Frank and April's summer of dashed hope and ruined plans is excruciating not merely because it forces them to admit an existential defeat, but because it shows them a happiness they would never have known, had they never thought of leaving, and also, crucially, a happiness they would never have had in Paris: a happiness of pure, innocent, happy anticipation. Frank and April's dreams were not simply a Chekhovian yearning for Moscow: the plan was not entirely beyond the bounds of possibility, and the likelihood that their marriage would have been just as unhappy in Paris paradoxically reinforces the agonising plausibility of the dream.Really want to see the film, and read the book now.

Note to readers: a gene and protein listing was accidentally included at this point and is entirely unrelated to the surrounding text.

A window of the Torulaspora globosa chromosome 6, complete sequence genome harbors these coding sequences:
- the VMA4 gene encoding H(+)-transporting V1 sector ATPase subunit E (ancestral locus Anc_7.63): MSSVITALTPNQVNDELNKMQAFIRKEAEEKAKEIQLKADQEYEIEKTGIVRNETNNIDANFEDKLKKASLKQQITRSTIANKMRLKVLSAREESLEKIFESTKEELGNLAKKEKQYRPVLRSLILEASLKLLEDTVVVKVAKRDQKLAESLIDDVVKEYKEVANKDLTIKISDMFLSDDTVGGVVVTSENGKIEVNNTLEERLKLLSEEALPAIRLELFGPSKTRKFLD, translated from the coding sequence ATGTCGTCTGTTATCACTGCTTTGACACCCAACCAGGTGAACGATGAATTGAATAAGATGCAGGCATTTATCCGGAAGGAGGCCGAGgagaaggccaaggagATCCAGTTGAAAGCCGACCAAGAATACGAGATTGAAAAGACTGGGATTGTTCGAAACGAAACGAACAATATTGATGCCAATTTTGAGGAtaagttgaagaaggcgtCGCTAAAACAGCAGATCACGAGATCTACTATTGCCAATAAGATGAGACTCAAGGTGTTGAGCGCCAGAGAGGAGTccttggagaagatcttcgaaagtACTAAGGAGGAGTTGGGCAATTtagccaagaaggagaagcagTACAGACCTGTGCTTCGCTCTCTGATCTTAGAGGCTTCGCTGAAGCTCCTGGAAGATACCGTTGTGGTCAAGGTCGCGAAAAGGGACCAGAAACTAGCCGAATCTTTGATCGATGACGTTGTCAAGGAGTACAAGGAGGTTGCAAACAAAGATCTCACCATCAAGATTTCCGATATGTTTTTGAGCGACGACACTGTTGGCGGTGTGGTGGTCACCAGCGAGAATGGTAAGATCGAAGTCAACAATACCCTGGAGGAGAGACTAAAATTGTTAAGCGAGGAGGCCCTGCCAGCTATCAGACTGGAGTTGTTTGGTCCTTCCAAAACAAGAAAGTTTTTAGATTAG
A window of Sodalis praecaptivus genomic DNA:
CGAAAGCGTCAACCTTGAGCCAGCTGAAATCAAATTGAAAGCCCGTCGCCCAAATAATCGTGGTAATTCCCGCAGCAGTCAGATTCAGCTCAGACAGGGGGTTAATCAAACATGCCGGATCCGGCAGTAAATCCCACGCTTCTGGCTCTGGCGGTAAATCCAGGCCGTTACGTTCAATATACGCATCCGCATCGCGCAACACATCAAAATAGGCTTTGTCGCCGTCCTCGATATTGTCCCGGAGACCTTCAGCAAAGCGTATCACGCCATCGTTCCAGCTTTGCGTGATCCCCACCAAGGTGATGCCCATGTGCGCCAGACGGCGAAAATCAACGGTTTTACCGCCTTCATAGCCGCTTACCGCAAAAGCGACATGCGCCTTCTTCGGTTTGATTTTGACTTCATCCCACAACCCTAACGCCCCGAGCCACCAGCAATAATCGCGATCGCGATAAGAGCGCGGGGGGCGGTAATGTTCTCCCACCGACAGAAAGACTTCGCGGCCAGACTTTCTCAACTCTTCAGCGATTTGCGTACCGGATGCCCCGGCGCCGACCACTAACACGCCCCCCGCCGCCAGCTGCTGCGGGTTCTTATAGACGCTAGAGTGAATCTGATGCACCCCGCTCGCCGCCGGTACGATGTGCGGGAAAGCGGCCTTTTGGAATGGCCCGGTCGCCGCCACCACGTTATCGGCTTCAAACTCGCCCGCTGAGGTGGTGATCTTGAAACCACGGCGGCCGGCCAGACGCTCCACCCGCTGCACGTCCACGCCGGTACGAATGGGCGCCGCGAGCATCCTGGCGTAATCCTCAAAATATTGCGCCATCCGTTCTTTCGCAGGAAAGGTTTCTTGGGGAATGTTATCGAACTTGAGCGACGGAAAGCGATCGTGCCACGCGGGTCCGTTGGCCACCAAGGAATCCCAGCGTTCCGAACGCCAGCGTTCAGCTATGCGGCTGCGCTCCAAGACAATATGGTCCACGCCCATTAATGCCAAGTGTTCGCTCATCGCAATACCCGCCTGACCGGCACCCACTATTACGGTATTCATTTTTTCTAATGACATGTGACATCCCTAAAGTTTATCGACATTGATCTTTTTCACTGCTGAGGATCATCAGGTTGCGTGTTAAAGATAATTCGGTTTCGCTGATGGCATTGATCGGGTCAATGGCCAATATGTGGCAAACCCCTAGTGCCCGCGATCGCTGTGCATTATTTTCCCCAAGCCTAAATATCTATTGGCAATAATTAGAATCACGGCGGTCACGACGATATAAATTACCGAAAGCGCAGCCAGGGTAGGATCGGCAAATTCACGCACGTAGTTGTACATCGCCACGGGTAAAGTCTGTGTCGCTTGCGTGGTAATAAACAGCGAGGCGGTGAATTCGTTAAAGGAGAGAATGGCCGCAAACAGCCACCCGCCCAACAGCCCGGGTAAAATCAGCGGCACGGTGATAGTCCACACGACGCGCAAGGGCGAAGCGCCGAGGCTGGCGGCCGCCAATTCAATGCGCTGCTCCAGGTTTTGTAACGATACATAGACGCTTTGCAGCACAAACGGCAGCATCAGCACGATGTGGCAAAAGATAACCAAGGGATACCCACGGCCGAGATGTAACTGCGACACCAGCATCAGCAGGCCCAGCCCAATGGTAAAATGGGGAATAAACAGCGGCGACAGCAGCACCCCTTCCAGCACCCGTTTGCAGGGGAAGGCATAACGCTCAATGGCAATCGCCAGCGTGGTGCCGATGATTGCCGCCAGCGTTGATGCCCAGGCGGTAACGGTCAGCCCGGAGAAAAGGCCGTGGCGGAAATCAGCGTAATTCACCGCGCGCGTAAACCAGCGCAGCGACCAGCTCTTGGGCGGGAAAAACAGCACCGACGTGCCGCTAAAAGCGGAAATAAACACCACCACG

Friday, 30 January 2009
Great Writing: Peter Bradshaw
Loved The Bradshaw's review of Revolutionary Road. This, today, at 10.30am, feels like truly great writing.